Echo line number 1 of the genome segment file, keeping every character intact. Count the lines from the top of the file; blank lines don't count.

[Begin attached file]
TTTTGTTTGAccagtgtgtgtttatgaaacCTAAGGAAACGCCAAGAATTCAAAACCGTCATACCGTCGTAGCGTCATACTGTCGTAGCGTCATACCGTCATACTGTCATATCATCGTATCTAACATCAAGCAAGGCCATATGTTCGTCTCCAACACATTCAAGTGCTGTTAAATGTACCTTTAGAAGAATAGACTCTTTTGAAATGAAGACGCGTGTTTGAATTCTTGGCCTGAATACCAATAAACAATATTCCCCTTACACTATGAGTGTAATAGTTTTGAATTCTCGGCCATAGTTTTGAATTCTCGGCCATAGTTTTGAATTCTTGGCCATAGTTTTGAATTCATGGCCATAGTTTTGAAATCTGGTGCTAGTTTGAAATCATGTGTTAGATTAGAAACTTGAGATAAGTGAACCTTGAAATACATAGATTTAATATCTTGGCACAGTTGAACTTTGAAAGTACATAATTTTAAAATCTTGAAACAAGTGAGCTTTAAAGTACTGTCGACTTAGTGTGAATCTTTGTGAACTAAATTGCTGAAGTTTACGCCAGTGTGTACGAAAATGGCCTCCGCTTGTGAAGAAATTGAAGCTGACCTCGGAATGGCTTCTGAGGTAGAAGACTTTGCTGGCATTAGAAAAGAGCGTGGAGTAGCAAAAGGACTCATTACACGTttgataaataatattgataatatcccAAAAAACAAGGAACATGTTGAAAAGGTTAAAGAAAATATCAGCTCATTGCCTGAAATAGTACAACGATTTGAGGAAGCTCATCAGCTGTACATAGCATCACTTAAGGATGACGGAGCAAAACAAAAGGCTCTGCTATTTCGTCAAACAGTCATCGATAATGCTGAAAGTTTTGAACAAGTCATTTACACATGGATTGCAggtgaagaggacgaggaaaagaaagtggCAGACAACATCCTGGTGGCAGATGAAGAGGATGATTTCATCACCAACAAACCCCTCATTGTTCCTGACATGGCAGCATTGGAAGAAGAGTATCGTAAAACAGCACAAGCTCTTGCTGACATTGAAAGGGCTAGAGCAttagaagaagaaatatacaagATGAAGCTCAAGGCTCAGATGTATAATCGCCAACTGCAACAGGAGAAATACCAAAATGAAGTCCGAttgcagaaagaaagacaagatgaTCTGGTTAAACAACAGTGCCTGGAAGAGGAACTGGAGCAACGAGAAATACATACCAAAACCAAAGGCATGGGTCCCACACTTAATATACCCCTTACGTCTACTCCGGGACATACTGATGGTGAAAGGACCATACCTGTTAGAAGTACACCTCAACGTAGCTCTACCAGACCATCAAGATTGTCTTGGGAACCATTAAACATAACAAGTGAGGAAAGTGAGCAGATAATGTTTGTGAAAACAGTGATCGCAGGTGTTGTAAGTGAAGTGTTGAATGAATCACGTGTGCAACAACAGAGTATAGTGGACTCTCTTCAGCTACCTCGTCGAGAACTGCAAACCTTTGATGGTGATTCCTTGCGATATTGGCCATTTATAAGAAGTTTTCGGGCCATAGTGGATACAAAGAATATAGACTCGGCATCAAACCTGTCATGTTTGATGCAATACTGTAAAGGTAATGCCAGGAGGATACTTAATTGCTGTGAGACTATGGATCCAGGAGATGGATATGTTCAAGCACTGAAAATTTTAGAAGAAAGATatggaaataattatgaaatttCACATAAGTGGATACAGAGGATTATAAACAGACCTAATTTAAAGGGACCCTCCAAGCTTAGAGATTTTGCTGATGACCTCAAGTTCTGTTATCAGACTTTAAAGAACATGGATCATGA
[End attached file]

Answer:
TTTTGTTTGAccagtgtgtgtttatgaaacCTAAGGAAACGCCAAGAATTCAAAACCGTCATACCGTCGTAGCGTCATACTGTCGTAGCGTCATACCGTCATACTGTCATATCATCGTATCTAACATCAAGCAAGGCCATATGTTCGTCTCCAACACATTCAAGTGCTGTTAAATGTACCTTTAGAAGAATAGACTCTTTTGAAATGAAGACGCGTGTTTGAATTCTTGGCCTGAATACCAATAAACAATATTCCCCTTACACTATGAGTGTAATAGTTTTGAATTCTCGGCCATAGTTTTGAATTCTCGGCCATAGTTTTGAATTCTTGGCCATAGTTTTGAATTCATGGCCATAGTTTTGAAATCTGGTGCTAGTTTGAAATCATGTGTTAGATTAGAAACTTGAGATAAGTGAACCTTGAAATACATAGATTTAATATCTTGGCACAGTTGAACTTTGAAAGTACATAATTTTAAAATCTTGAAACAAGTGAGCTTTAAAGTACTGTCGACTTAGTGTGAATCTTTGTGAACTAAATTGCTGAAGTTTACGCCAGTGTGTACGAAAATGGCCTCCGCTTGTGAAGAAATTGAAGCTGACCTCGGAATGGCTTCTGAGGTAGAAGACTTTGCTGGCATTAGAAAAGAGCGTGGAGTAGCAAAAGGACTCATTACACGTttgataaataatattgataatatcccAAAAAACAAGGAACATGTTGAAAAGGTTAAAGAAAATATCAGCTCATTGCCTGAAATAGTACAACGATTTGAGGAAGCTCATCAGCTGTACATAGCATCACTTAAGGATGACGGAGCAAAACAAAAGGCTCTGCTATTTCGTCAAACAGTCATCGATAATGCTGAAAGTTTTGAACAAGTCATTTACACATGGATTGCAggtgaagaggacgaggaaaagaaagtggCAGACAACATCCTGGTGGCAGATGAAGAGGATGATTTCATCACCAACAAACCCCTCATTGTTCCTGACATGGCAGCATTGGAAGAAGAGTATCGTAAAACAGCACAAGCTCTTGCTGACATTGAAAGGGCTAGAGCAttagaagaagaaatatacaagATGAAGCTCAAGGCTCAGATGTATAATCGCCAACTGCAACAGGAGAAATACCAAAATGAAGTCCGAttgcagaaagaaagacaagatgaTCTGGTTAAACAACAGTGCCTGGAAGAGGAACTGGAGCAACGAGAAATACATACCAAAACCAAAGGCATGGGTCCCACACTTAATATACCCCTTACGTCTACTCCGGGACATACTGATGGTGAAAGGACCATACCTGTTAGAAGTACACCTCAACGTAGCTCTACCAGACCATCAAGATTGTCTTGGGAACCATTAAACATAACAAGTGAGGAAAGTGAGCAGATAATGTTTGTGAAAACAGTGATCGCAGGTGTTGTAAGTGAAGTGTTGAATGAATCACGTGTGCAACAACAGAGTATAGTGGACTCTCTTCAGCTACCTCGTCGAGAACTGCAAACCTTTGATGGTGATTCCTTGCGATATTGGCCATTTATAAGAAGTTTTCGGGCCATAGTGGATACAAAGAATATAGACTCGGCATCAAACCTGTCATGTTTGATGCAATACTGTAAAGGTAATGCCAGGAGGATACTTAATTGCTGTGAGACTATGGATCCAGGAGATGGATATGTTCAAGCACTGAAAATTTTAGAAGAAAGATatggaaataattatgaaatttCACATAAGTGGATACAGAGGATTATAAACAGACCTAATTTAAAGGGACCCTCCAAGCTTAGAGATTTTGCTGATGACCTCAAGTTCTGTTATCAGACTTTAAAGAACATGGATCATGA